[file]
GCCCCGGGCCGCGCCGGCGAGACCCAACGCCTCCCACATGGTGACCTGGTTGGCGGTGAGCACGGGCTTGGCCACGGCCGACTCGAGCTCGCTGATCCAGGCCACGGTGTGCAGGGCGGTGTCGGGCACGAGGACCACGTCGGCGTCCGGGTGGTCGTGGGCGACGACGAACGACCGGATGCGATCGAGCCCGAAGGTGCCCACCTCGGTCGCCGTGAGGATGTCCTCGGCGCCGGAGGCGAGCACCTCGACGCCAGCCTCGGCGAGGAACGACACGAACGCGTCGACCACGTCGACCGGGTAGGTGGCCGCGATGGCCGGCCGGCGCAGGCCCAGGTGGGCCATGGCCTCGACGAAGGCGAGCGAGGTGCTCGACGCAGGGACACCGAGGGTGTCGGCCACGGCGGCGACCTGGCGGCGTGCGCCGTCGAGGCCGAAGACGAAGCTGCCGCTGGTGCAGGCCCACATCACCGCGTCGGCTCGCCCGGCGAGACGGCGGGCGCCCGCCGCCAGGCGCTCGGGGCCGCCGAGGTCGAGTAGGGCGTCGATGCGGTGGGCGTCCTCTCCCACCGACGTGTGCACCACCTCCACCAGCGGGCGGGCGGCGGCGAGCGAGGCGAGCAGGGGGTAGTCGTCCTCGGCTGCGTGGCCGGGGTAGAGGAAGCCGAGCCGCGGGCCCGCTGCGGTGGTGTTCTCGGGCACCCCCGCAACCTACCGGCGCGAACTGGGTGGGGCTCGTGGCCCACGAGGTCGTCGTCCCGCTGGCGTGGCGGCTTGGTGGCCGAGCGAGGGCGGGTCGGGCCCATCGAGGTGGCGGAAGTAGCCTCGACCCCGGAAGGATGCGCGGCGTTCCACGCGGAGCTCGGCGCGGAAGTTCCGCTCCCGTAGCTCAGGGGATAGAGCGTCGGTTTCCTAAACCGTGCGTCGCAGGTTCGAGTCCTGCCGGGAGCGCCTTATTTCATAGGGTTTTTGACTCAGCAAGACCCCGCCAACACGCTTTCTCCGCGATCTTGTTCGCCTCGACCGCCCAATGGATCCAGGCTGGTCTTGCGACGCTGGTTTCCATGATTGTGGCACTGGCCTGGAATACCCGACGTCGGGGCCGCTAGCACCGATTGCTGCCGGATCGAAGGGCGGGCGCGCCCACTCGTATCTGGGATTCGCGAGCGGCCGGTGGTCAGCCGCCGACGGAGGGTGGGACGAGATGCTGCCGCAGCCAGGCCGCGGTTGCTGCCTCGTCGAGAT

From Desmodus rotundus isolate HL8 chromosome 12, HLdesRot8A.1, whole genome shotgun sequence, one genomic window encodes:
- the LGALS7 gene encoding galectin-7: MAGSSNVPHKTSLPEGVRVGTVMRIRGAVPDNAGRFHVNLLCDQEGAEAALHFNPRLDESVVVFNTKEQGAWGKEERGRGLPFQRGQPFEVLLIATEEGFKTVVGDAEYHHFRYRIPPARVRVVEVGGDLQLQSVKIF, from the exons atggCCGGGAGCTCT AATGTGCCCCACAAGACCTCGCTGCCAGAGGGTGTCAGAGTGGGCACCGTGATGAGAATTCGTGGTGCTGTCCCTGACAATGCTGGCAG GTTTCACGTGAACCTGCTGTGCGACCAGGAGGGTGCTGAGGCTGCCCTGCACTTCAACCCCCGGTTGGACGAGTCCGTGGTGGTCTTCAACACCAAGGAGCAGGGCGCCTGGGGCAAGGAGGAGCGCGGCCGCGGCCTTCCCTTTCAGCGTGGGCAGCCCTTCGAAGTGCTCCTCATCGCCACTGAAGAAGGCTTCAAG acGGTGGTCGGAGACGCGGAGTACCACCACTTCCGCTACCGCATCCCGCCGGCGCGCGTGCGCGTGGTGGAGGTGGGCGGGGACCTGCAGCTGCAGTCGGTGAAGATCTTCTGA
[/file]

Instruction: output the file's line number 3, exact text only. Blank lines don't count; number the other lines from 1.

- the LGALS7 gene encoding galectin-7: MAGSSNVPHKTSLPEGVRVGTVMRIRGAVPDNAGRFHVNLLCDQEGAEAALHFNPRLDESVVVFNTKEQGAWGKEERGRGLPFQRGQPFEVLLIATEEGFKTVVGDAEYHHFRYRIPPARVRVVEVGGDLQLQSVKIF, from the exons atggCCGGGAGCTCT AATGTGCCCCACAAGACCTCGCTGCCAGAGGGTGTCAGAGTGGGCACCGTGATGAGAATTCGTGGTGCTGTCCCTGACAATGCTGGCAG GTTTCACGTGAACCTGCTGTGCGACCAGGAGGGTGCTGAGGCTGCCCTGCACTTCAACCCCCGGTTGGACGAGTCCGTGGTGGTCTTCAACACCAAGGAGCAGGGCGCCTGGGGCAAGGAGGAGCGCGGCCGCGGCCTTCCCTTTCAGCGTGGGCAGCCCTTCGAAGTGCTCCTCATCGCCACTGAAGAAGGCTTCAAG acGGTGGTCGGAGACGCGGAGTACCACCACTTCCGCTACCGCATCCCGCCGGCGCGCGTGCGCGTGGTGGAGGTGGGCGGGGACCTGCAGCTGCAGTCGGTGAAGATCTTCTGA